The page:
4 Tips To Keep Your Senior Dog Active

A dogs senior years can be very fulfilling, if their owners make the right decisions



4 Tips to keep your senior dog active and healthy Your dog is getting older. She is slowing down. Her vision is not as good as it used to be, her hearing is not quite as sharp, her movements are slower and seemingly more painful, what should you do? Well first, DO NOT GIVE UP ON HER! Just because your dog is older and not as active does not mean she does not need love and care. A dogs senior years can be very fulfilling, if their owners make the right decisions. One of the best ways to keep a senior dog happy and healthy is to keep your senior dog active. Consider the following four tips on keeping your senior dog active.



1. Remember Exercise Is Important


Arthritis, hip dysplasia, obesity. . . no matter what your senior dogs aliment, or aliments. . . remember, exercise is still important. As senior dogs age, they, just like people, tend to become less active. Well sure, arthritis is a pretty good reason not to go running, but just because your dog has arthritis does not mean that she has got a get out of jail free card concerning other health problems. Dogs that do not exercise are more prone to obesity. Obesity leads to all sorts of health issues, including, but not limited to, diabetes, cardiac problems, and joint and bone disorders. If your dog has one health issue that prevents her from exercising, that lack of exercise can create more, in some cases much more serious, health problems. It is important to continue to exercise your senior dog, even if that exercise is seemingly little compared to what she did when she was younger.



2. Reprogram Your Brain


Just because your dog used to run for miles without getting tired, or fetch for hours without seeming to fatigue, but can not any more, does not mean that she can not exercise. Exercise for your senior dog is just different than what it used to be. Perhaps going on a walk around the block is all your senior dog can manage. That is OK. Take her on those walks! If your dog can only play fetch for a few minutes, play with her! Remember though, do not over do it. It is common for senior dogs, like senior people, to want to do more than they physically can. If your dog wants to please you, and she thinks that buy going on a run with you will make you happy, she will try to go on that run. She might even do it if it injures her. You, the owner, needs to set the limits. If you encourage your dog to push herself beyond her limits, the consequences could be grave. Make sure that the exercise you chose for your dog is doable, and then make sure you and your dog do that exercise. While it may seem like a 20-minute walk will do nothing for your dog compared to what she used to do, do not be fooled. Any and all exercise will help your dog stay active and healthy.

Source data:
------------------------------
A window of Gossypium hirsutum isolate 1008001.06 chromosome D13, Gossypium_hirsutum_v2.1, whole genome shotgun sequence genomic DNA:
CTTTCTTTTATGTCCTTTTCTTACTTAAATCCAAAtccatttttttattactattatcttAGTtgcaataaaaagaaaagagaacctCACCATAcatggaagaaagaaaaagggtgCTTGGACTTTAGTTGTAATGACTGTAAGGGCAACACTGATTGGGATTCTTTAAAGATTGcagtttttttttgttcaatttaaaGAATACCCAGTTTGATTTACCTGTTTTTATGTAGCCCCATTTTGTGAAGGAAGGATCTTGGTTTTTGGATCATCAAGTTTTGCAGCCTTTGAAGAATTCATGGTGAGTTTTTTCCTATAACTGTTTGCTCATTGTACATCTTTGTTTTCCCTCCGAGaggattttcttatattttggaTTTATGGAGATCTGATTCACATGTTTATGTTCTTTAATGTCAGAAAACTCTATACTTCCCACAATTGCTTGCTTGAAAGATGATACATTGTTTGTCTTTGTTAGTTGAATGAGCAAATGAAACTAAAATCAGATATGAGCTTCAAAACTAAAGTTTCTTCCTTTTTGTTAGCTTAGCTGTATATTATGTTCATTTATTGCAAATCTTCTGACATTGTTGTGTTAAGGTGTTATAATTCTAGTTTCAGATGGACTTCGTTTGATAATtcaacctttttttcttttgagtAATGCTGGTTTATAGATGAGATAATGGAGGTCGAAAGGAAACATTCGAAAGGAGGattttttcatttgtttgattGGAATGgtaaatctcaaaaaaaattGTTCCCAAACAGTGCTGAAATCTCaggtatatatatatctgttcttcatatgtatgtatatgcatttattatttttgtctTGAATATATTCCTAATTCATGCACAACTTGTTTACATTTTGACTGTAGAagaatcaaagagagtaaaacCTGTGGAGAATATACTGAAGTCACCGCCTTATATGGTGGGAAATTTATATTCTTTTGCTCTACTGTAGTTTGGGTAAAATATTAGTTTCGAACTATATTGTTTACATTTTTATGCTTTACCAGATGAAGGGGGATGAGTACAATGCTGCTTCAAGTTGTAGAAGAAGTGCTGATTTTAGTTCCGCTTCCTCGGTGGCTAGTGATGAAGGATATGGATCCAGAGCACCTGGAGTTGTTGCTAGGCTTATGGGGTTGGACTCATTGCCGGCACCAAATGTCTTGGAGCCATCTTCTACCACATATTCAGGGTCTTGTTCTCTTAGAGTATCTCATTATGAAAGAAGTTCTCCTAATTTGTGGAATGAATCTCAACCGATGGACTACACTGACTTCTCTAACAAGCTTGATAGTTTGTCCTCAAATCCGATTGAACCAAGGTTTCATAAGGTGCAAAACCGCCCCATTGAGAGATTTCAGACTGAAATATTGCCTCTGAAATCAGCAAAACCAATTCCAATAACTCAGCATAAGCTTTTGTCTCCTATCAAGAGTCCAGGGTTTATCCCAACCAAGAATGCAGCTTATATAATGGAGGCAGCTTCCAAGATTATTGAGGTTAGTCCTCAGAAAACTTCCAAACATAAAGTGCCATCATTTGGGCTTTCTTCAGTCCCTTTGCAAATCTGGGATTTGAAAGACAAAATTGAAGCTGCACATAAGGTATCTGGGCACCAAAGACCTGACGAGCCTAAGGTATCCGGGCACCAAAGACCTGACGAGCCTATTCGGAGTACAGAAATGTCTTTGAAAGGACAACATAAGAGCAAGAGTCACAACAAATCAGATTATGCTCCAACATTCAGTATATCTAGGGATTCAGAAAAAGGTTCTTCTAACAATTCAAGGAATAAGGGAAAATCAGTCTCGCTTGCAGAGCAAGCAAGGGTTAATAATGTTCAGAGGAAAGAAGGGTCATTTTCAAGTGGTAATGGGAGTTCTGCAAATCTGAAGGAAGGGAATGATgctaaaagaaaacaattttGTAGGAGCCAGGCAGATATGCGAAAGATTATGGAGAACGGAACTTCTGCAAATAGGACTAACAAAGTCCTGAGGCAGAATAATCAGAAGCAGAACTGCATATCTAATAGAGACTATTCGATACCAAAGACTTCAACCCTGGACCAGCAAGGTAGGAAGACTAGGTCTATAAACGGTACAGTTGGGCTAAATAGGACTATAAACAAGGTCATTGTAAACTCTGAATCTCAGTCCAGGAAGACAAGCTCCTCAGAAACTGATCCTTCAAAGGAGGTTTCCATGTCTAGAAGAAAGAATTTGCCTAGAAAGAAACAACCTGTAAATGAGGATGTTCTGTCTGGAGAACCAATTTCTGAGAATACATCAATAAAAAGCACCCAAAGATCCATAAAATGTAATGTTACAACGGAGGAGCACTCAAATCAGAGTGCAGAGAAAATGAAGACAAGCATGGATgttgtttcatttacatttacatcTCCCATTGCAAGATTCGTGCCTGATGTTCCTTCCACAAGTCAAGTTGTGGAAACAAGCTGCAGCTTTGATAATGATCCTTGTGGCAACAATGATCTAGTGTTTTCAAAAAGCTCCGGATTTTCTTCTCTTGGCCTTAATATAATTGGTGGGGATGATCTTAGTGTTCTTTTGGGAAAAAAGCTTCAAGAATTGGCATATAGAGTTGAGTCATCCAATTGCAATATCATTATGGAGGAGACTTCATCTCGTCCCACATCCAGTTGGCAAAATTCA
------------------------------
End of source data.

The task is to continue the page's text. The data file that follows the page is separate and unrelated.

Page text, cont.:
3. Upgrade Your Dogs Diet


Since your senior dog is now getting less exercise, it is very important to adjust her food intake to match her new activity levels. One of the fastest ways to put weight on your dog is to feed her table scraps. Seemingly little things, like scraps of cheese or chicken fat, may seem inconsequential to a 160-pound human, but to a 40-pound dog, such foods are very high in calories and fat. Your senior dog does not need such food, and in fact such food is dangerous to her health. As you eliminate table scraps from your dogs diet, you should also change your dogs food. There are specific dog foods available that are designed to help senior dog keep a healthy weight. Not only do senior dog foods help your dog keep a healthy weight, but they also give your senior dog nutrients that senior dogs need most. Some senior dog foods are fortified with nutrients to help your dogs skin, or joints. Talk to your vet about the best food for your senior dog.



4. Get Your Dog a Good Orthopedic Dog Bed


Getting your dog a memory foam dog bed that supports your senior dogs joints is very important. Regular dog beds that restrict the flow of blood to your dogs joints often leave your dog feeling painful when she wakes up. Dogs that wake up stiff and full of pain do not want to exercise. Such dogs are obviously less active and less active dogs tend to be more obese. Memory foam dog beds are a good way to encourage blood flow in your senior dogs joints. Buddy Beds, one of the highest quality memory foam dog bed manufactures on the market, has a very good website, www.buddybeds.com, explaining the benefits of memory foam dog beds.



Keeping these four tips in mind will help your dog stay happy, active, and healthy.



Every Dog needs an orthopedic memory foam dog bed